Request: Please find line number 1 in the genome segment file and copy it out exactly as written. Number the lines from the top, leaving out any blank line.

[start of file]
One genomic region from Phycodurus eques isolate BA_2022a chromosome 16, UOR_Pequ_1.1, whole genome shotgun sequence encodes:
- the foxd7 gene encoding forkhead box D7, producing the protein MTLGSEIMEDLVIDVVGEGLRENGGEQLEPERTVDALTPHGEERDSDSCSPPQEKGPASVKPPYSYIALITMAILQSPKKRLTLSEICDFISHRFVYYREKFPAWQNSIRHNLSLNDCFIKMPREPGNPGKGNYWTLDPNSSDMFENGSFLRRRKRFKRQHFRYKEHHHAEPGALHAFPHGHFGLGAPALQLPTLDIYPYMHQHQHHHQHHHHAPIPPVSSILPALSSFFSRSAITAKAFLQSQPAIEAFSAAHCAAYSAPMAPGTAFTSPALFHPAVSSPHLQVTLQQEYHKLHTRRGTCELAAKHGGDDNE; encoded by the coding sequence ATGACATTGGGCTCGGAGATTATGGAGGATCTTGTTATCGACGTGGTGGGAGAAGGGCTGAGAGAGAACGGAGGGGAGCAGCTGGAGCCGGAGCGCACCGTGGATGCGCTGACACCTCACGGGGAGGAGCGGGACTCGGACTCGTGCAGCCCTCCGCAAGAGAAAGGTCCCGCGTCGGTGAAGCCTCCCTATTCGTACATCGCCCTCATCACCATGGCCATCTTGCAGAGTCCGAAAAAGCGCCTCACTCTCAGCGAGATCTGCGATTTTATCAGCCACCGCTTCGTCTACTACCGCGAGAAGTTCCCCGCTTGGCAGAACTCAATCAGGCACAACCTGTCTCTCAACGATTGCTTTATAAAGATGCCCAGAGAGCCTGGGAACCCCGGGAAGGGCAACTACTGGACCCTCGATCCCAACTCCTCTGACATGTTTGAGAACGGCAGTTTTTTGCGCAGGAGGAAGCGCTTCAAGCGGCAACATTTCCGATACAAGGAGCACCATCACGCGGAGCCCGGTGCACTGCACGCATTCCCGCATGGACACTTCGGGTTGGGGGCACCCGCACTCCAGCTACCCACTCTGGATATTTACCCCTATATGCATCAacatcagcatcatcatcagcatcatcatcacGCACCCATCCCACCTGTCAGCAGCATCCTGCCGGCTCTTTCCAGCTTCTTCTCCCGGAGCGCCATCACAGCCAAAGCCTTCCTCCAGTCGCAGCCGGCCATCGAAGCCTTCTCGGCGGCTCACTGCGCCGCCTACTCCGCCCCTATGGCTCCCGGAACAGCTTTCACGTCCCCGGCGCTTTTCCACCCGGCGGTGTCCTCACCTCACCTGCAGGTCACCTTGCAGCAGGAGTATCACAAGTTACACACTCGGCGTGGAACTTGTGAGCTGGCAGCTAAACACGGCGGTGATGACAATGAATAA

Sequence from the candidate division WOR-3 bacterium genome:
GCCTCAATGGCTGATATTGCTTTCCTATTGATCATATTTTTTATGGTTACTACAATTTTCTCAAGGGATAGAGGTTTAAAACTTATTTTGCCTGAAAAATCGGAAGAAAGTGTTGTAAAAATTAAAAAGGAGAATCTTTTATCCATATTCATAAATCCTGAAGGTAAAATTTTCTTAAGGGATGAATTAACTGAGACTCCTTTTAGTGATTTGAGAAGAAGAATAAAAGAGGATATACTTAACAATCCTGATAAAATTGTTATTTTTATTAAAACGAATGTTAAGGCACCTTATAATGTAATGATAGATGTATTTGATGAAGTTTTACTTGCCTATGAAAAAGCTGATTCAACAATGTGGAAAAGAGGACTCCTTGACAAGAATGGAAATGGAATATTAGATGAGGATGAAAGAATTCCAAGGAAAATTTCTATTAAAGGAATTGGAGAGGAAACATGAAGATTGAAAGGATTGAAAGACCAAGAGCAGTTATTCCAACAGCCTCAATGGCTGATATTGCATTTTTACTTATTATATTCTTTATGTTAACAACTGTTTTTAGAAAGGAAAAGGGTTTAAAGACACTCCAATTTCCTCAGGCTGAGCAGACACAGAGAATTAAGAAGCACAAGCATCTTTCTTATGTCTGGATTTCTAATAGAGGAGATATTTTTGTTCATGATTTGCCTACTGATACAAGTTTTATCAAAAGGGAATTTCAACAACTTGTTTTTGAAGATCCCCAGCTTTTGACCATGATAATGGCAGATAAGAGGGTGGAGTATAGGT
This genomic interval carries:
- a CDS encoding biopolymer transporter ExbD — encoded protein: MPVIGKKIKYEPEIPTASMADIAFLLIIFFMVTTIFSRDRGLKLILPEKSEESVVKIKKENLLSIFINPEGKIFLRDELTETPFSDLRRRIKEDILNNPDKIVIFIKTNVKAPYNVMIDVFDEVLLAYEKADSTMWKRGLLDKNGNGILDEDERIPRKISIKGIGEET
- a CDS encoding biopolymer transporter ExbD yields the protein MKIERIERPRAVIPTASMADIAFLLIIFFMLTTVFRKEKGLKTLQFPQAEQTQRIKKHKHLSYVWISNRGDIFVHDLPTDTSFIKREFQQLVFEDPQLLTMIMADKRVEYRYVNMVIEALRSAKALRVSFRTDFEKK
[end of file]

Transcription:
One genomic region from Phycodurus eques isolate BA_2022a chromosome 16, UOR_Pequ_1.1, whole genome shotgun sequence encodes: